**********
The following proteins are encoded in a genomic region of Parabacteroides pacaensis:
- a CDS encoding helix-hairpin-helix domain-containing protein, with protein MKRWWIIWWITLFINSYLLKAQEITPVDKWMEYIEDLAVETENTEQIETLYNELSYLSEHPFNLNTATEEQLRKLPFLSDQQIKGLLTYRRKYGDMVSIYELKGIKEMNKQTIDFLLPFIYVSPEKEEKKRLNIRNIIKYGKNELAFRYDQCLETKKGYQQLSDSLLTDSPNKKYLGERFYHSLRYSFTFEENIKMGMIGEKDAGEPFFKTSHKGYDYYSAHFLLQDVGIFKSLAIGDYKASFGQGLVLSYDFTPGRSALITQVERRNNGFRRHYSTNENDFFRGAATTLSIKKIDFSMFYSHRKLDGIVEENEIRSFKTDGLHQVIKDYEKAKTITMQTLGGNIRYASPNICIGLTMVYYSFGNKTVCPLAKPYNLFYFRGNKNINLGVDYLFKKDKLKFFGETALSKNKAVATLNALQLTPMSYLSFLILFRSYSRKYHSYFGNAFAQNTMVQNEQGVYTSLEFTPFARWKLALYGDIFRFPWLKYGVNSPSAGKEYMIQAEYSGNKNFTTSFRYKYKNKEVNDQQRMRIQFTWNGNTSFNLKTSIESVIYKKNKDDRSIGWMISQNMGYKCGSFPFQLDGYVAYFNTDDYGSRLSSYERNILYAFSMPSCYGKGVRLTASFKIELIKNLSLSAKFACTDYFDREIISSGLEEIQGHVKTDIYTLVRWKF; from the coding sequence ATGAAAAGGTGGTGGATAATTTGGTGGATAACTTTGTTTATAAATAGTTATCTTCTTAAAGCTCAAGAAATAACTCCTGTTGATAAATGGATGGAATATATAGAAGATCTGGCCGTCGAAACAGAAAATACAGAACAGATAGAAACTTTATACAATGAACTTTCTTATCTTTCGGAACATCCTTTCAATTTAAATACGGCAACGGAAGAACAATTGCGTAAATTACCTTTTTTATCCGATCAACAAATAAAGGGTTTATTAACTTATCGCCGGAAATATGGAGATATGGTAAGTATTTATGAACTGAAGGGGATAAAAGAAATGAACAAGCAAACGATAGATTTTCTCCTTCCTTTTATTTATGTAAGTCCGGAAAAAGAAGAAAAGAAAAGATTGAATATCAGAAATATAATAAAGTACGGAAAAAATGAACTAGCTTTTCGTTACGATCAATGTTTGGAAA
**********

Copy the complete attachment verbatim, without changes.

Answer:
The following proteins are encoded in a genomic region of Parabacteroides pacaensis:
- a CDS encoding helix-hairpin-helix domain-containing protein, with protein MKRWWIIWWITLFINSYLLKAQEITPVDKWMEYIEDLAVETENTEQIETLYNELSYLSEHPFNLNTATEEQLRKLPFLSDQQIKGLLTYRRKYGDMVSIYELKGIKEMNKQTIDFLLPFIYVSPEKEEKKRLNIRNIIKYGKNELAFRYDQCLETKKGYQQLSDSLLTDSPNKKYLGERFYHSLRYSFTFEENIKMGMIGEKDAGEPFFKTSHKGYDYYSAHFLLQDVGIFKSLAIGDYKASFGQGLVLSYDFTPGRSALITQVERRNNGFRRHYSTNENDFFRGAATTLSIKKIDFSMFYSHRKLDGIVEENEIRSFKTDGLHQVIKDYEKAKTITMQTLGGNIRYASPNICIGLTMVYYSFGNKTVCPLAKPYNLFYFRGNKNINLGVDYLFKKDKLKFFGETALSKNKAVATLNALQLTPMSYLSFLILFRSYSRKYHSYFGNAFAQNTMVQNEQGVYTSLEFTPFARWKLALYGDIFRFPWLKYGVNSPSAGKEYMIQAEYSGNKNFTTSFRYKYKNKEVNDQQRMRIQFTWNGNTSFNLKTSIESVIYKKNKDDRSIGWMISQNMGYKCGSFPFQLDGYVAYFNTDDYGSRLSSYERNILYAFSMPSCYGKGVRLTASFKIELIKNLSLSAKFACTDYFDREIISSGLEEIQGHVKTDIYTLVRWKF; from the coding sequence ATGAAAAGGTGGTGGATAATTTGGTGGATAACTTTGTTTATAAATAGTTATCTTCTTAAAGCTCAAGAAATAACTCCTGTTGATAAATGGATGGAATATATAGAAGATCTGGCCGTCGAAACAGAAAATACAGAACAGATAGAAACTTTATACAATGAACTTTCTTATCTTTCGGAACATCCTTTCAATTTAAATACGGCAACGGAAGAACAATTGCGTAAATTACCTTTTTTATCCGATCAACAAATAAAGGGTTTATTAACTTATCGCCGGAAATATGGAGATATGGTAAGTATTTATGAACTGAAGGGGATAAAAGAAATGAACAAGCAAACGATAGATTTTCTCCTTCCTTTTATTTATGTAAGTCCGGAAAAAGAAGAAAAGAAAAGATTGAATATCAGAAATATAATAAAGTACGGAAAAAATGAACTAGCTTTTCGTTACGATCAATGTTTGGAAA